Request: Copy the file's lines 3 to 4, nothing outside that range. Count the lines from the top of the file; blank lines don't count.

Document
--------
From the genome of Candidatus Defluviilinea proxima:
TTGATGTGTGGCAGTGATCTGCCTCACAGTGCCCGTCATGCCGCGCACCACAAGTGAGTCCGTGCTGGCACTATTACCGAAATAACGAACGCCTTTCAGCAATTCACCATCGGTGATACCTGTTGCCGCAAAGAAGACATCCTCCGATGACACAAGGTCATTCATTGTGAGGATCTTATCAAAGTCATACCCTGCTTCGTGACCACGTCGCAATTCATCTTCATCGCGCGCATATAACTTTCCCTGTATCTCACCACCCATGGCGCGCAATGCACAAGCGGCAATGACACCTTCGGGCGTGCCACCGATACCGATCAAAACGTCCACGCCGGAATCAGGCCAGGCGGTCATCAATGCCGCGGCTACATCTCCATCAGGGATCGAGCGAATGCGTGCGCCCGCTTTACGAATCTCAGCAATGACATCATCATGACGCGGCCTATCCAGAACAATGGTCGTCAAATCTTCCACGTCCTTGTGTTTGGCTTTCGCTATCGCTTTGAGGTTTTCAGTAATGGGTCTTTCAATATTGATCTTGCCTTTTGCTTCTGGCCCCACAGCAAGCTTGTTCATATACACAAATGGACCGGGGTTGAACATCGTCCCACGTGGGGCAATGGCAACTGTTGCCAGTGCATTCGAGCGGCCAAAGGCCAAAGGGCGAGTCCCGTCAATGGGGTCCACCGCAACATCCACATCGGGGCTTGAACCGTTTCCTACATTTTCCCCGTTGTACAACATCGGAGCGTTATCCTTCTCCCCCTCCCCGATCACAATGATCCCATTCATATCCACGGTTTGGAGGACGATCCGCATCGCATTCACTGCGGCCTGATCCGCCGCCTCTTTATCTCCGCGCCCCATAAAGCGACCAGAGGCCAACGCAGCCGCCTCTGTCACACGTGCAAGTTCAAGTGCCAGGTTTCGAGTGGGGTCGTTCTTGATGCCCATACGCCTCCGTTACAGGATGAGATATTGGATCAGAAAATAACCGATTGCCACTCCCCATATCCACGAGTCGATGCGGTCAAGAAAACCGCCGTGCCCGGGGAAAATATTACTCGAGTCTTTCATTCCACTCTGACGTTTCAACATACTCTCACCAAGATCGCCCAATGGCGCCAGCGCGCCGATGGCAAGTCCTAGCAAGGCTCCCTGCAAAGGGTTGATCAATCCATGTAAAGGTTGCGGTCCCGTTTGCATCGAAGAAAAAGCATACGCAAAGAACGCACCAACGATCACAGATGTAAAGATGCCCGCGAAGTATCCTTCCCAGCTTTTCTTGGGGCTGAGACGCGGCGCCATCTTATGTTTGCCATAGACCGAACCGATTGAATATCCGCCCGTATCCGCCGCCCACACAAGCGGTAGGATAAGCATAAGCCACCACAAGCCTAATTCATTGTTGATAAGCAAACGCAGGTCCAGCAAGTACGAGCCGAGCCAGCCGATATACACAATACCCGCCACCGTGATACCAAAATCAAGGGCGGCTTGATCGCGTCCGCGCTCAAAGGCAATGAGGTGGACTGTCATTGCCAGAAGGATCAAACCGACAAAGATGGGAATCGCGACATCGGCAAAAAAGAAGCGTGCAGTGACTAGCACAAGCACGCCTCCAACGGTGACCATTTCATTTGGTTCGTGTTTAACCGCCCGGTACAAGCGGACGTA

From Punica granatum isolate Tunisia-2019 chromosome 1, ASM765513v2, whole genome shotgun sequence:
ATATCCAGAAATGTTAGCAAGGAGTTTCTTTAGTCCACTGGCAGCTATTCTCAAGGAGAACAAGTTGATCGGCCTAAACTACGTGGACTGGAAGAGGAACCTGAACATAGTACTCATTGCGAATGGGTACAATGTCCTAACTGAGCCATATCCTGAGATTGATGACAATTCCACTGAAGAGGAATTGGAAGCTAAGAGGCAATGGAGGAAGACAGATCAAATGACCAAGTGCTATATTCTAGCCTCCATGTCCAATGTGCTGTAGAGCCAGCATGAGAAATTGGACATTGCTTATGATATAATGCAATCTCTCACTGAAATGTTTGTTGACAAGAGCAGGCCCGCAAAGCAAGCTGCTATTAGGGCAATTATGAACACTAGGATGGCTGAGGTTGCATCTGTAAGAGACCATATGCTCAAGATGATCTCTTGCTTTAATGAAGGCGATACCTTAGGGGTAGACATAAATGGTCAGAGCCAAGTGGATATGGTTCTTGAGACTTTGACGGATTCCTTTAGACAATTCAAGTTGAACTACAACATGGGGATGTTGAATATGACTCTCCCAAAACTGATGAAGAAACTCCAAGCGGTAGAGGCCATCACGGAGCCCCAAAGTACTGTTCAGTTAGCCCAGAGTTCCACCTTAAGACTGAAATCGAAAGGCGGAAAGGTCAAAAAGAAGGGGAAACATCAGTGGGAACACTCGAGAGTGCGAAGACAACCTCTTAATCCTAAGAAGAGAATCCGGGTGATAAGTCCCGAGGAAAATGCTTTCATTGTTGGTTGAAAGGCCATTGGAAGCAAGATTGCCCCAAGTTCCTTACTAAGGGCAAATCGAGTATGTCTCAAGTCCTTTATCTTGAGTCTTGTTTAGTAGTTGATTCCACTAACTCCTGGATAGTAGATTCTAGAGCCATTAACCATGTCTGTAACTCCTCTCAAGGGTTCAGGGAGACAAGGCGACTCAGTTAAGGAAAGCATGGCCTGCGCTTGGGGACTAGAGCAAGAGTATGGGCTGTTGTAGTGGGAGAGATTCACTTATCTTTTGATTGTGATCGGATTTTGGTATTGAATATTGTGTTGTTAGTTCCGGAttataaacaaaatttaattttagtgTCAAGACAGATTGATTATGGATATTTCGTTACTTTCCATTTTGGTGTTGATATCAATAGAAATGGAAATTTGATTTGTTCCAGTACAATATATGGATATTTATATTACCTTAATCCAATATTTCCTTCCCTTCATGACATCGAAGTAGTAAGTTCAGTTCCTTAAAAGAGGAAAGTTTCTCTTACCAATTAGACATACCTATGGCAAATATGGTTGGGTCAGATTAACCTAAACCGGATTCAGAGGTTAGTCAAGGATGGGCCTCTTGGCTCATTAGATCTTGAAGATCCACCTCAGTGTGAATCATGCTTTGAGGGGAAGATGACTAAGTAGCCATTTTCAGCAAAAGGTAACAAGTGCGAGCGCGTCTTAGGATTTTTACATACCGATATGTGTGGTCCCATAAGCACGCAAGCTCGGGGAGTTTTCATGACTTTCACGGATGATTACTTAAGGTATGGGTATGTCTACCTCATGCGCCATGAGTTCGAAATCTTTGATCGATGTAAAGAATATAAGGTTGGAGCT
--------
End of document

From Punica granatum isolate Tunisia-2019 chromosome 1, ASM765513v2, whole genome shotgun sequence:
ATATCCAGAAATGTTAGCAAGGAGTTTCTTTAGTCCACTGGCAGCTATTCTCAAGGAGAACAAGTTGATCGGCCTAAACTACGTGGACTGGAAGAGGAACCTGAACATAGTACTCATTGCGAATGGGTACAATGTCCTAACTGAGCCATATCCTGAGATTGATGACAATTCCACTGAAGAGGAATTGGAAGCTAAGAGGCAATGGAGGAAGACAGATCAAATGACCAAGTGCTATATTCTAGCCTCCATGTCCAATGTGCTGTAGAGCCAGCATGAGAAATTGGACATTGCTTATGATATAATGCAATCTCTCACTGAAATGTTTGTTGACAAGAGCAGGCCCGCAAAGCAAGCTGCTATTAGGGCAATTATGAACACTAGGATGGCTGAGGTTGCATCTGTAAGAGACCATATGCTCAAGATGATCTCTTGCTTTAATGAAGGCGATACCTTAGGGGTAGACATAAATGGTCAGAGCCAAGTGGATATGGTTCTTGAGACTTTGACGGATTCCTTTAGACAATTCAAGTTGAACTACAACATGGGGATGTTGAATATGACTCTCCCAAAACTGATGAAGAAACTCCAAGCGGTAGAGGCCATCACGGAGCCCCAAAGTACTGTTCAGTTAGCCCAGAGTTCCACCTTAAGACTGAAATCGAAAGGCGGAAAGGTCAAAAAGAAGGGGAAACATCAGTGGGAACACTCGAGAGTGCGAAGACAACCTCTTAATCCTAAGAAGAGAATCCGGGTGATAAGTCCCGAGGAAAATGCTTTCATTGTTGGTTGAAAGGCCATTGGAAGCAAGATTGCCCCAAGTTCCTTACTAAGGGCAAATCGAGTATGTCTCAAGTCCTTTATCTTGAGTCTTGTTTAGTAGTTGATTCCACTAACTCCTGGATAGTAGATTCTAGAGCCATTAACCATGTCTGTAACTCCTCTCAAGGGTTCAGGGAGACAAGGCGACTCAGTTAAGGAAAGCATGGCCTGCGCTTGGGGACTAGAGCAAGAGTATGGGCTGTTGTAGTGGGAGAGATTCACTTATCTTTTGATTGTGATCGGATTTTGGTATTGAATATTGTGTTGTTAGTTCCGGAttataaacaaaatttaattttagtgTCAAGACAGATTGATTATGGATATTTCGTTACTTTCCATTTTGGTGTTGATATCAATAGAAATGGAAATTTGATTTGTTCCAGTACAATATATGGATATTTATATTACCTTAATCCAATATTTCCTTCCCTTCATGACATCGAAGTAGTAAGTTCAGTTCCTTAAAAGAGGAAAGTTTCTCTTACCAATTAGACATACCTATGGCAAATATGGTTGGGTCAGATTAACCTAAACCGGATTCAGAGGTTAGTCAAGGATGGGCCTCTTGGCTCATTAGATCTTGAAGATCCACCTCAGTGTGAATCATGCTTTGAGGGGAAGATGACTAAGTAGCCATTTTCAGCAAAAGGTAACAAGTGCGAGCGCGTCTTAGGATTTTTACATACCGATATGTGTGGTCCCATAAGCACGCAAGCTCGGGGAGTTTTCATGACTTTCACGGATGATTACTTAAGGTATGGGTATGTCTACCTCATGCGCCATGAGTTCGAAATCTTTGATCGATGTAAAGAATATAAGGTTGGAGCT